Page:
Managing any mental health condition takes courage and effort. There’s no one-size-fits-all plan — treatment is different for each person and each diagnosis — and you have to determine what treatments, tools and supports work best for you.
While the journey is unique for each person, the one thing that any individual with mental illness can experience is a mental health crisis. A crisis is any situation when a person’s behaviors put them at risk of hurting themselves or others. A crisis is also when a person cannot resolve the situation with the skills and resources available to them.
With serious mental illness (SMI), crises can be difficult to predict and sometimes there are no warning signs. Additionally, crises can occur even when you follow your treatment plan and work with mental health professionals. These situations can be dire and it’s essential that the person in crisis receives the care and response they need.
What can help is for that person to have an established crisis plan, so even if they are unable to communicate, they are receiving care that is tailored to them and their needs. As you manage your own condition or support someone else, My Mental Health Crisis Plan is a new app that can help in creating a plan.
The Best Move Is to Plan Ahead
A crisis plan allows an individual to make their treatment preferences known. That way, if and when a crisis occurs, you have a voice in your care. A crisis plan provides your care team with details on what treatments and supports may help you the most.
A crisis plan also allows family members, clinicians and others in your social support network to be better advocates. It can list who should be contacted, who can make decisions on your behalf, who should care for your children, etc. In fact, many people say that the process to create a crisis plan is very helpful. It lets them think through what supports they need and clarify their preferences for treatment.
A New Tool That Helps
My Mental Health Crisis Plan is a smartphone app that guides you through the process and lets you share your crisis plan with clinicians, family members and friends.
My Mental Health Crisis Plan was created by SMI Adviser, an initiative that is administered by the American Psychiatric Association (APA) and funded by the Substance Abuse and Mental Health Services Administration (SAMHSA). SMI Adviser provides free education, consultations and resources for clinicians who provide care to individuals with SMI. It also offers a free database of evidence-based resources for individuals and families. SMI Adviser worked closely with experts from NAMI to create and launch My Mental Health Crisis Plan.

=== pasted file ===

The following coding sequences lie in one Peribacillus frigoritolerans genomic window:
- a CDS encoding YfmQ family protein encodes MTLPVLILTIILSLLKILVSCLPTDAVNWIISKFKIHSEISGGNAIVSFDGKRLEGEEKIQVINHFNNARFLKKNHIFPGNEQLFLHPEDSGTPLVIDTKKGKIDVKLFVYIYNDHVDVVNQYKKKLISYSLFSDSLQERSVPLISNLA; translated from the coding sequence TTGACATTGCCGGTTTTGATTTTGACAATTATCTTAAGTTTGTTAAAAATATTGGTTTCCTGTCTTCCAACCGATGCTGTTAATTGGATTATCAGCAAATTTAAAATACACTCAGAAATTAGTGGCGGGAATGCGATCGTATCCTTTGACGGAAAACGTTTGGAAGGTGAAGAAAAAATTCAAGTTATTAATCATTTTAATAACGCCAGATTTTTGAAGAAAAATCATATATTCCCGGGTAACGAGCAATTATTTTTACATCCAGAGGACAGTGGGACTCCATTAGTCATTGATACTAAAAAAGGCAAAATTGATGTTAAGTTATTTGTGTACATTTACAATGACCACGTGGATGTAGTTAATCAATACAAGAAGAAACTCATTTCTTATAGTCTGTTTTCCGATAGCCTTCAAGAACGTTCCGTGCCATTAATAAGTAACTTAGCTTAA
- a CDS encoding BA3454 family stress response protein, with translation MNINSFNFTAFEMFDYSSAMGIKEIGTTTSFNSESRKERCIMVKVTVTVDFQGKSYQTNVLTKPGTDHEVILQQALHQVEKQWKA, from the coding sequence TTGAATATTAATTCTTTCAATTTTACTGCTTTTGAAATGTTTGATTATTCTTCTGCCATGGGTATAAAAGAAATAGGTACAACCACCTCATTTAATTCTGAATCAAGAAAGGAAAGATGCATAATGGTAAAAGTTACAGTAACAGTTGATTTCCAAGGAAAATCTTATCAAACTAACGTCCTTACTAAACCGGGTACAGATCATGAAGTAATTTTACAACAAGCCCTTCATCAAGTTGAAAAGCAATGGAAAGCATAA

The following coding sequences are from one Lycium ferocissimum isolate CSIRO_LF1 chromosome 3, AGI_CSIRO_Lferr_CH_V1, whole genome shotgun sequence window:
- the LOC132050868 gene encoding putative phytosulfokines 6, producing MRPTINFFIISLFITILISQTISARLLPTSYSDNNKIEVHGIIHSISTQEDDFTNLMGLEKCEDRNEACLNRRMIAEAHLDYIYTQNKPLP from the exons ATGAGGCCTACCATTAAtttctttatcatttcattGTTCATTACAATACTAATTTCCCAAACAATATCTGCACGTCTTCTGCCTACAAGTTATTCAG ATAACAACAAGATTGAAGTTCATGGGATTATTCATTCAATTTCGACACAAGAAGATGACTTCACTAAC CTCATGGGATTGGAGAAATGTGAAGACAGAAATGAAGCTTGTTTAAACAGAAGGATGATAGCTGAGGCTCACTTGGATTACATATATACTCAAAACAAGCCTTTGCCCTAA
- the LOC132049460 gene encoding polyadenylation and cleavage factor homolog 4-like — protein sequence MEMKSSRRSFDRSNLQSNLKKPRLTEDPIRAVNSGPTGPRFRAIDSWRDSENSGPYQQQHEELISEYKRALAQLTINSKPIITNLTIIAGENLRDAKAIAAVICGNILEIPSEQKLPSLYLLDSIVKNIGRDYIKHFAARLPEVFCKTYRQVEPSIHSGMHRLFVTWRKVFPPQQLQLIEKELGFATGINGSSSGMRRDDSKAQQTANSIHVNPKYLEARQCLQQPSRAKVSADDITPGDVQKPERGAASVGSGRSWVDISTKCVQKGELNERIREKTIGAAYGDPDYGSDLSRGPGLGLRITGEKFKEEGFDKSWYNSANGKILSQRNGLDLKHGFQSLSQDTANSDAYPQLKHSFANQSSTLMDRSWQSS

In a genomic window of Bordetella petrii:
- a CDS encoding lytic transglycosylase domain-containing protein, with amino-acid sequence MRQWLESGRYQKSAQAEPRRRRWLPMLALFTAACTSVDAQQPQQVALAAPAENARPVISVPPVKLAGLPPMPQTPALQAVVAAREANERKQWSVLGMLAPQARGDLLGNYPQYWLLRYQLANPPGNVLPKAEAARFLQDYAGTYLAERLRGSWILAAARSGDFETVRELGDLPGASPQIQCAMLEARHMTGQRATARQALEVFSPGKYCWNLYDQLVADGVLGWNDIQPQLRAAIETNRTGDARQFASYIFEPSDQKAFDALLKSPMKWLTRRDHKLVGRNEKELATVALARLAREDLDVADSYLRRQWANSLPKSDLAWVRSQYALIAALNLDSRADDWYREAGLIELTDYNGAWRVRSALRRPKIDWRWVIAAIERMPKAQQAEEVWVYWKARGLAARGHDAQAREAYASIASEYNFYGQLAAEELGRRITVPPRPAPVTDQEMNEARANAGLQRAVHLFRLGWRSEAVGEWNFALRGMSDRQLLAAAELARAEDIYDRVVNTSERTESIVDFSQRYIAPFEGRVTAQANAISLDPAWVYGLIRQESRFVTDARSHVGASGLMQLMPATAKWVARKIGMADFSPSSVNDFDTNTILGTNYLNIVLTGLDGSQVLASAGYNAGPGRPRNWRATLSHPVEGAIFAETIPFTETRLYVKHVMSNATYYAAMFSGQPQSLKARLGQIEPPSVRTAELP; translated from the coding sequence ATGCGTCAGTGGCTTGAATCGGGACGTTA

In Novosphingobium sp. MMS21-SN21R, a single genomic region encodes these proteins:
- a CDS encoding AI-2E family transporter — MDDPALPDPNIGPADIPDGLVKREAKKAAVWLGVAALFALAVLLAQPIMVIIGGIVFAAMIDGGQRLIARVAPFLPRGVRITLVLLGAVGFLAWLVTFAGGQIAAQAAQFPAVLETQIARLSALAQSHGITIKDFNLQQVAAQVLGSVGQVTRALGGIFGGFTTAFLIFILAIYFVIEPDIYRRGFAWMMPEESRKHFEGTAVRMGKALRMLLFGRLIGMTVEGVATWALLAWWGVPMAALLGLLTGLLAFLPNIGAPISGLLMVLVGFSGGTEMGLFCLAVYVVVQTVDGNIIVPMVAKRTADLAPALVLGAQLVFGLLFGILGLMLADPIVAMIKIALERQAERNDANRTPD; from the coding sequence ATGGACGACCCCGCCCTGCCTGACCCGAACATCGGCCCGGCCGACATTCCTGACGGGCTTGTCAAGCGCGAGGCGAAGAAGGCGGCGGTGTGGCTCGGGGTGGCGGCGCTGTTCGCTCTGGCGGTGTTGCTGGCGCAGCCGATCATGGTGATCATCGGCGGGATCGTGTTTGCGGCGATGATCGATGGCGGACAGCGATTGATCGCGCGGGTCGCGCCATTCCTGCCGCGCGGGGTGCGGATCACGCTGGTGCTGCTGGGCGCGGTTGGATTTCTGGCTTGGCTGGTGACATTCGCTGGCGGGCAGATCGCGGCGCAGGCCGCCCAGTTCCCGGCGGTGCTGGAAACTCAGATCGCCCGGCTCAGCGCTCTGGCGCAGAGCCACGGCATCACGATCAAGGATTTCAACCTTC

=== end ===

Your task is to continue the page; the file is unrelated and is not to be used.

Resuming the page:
How to Use My Mental Health Crisis Plan
The app is designed for ease of use. It has large buttons and is easy to read. There are short videos you can watch before you start that explain what a crisis plan is and what information you need to create one.
The app helps you create a crisis plan in separate sections. It’s important to do this at a time when you are thinking clearly. This lets you think through choices like:
- Who are the health care professionals you prefer to be contacted when you are in a crisis?
- Who should make decisions on your behalf and how can they be contacted?
- Which hospitals or facilities would you want to go to? Which ones would you want to avoid?
- What types of treatments and medications do you want to receive?
Of course, all of these choices are optional. Your crisis plan can have as few or as many details as you prefer. Yet the more details you include, the more others can advocate for what may help you best.
If you choose, the app can help you turn your crisis plan into a psychiatric advance directive (PAD), a legal document that guides your care during a mental health crisis.
The app is also completely secure. Your crisis plan is stored on your mobile device and shared only with the people you choose. You can share via email, text or QR code.
Keep in mind that it’s okay if a crisis plan takes time and thought. You may know exactly what you prefer and get it done in 10 minutes. Or, you may want to think about these choices a bit more and discuss them with individuals who are important to you. Finish your crisis plan in an hour, a day, a week or take as long as you need.
The process will be personal, and you should do what works best for you. After all, this plan is all about your preferences in a situation when you need support, care and treatment the most.
Amy N. Cohen, Ph.D., is a clinical psychologist and Project Director of SMI Adviser. She is an implementation scientist with clinical and research expertise in serious mental illness.
Teri Brister, Ph.D., LPC, is National Director of Research & Quality Assurance with NAMI. She worked for 20+ years in community mental health prior to joining NAMI in 2005.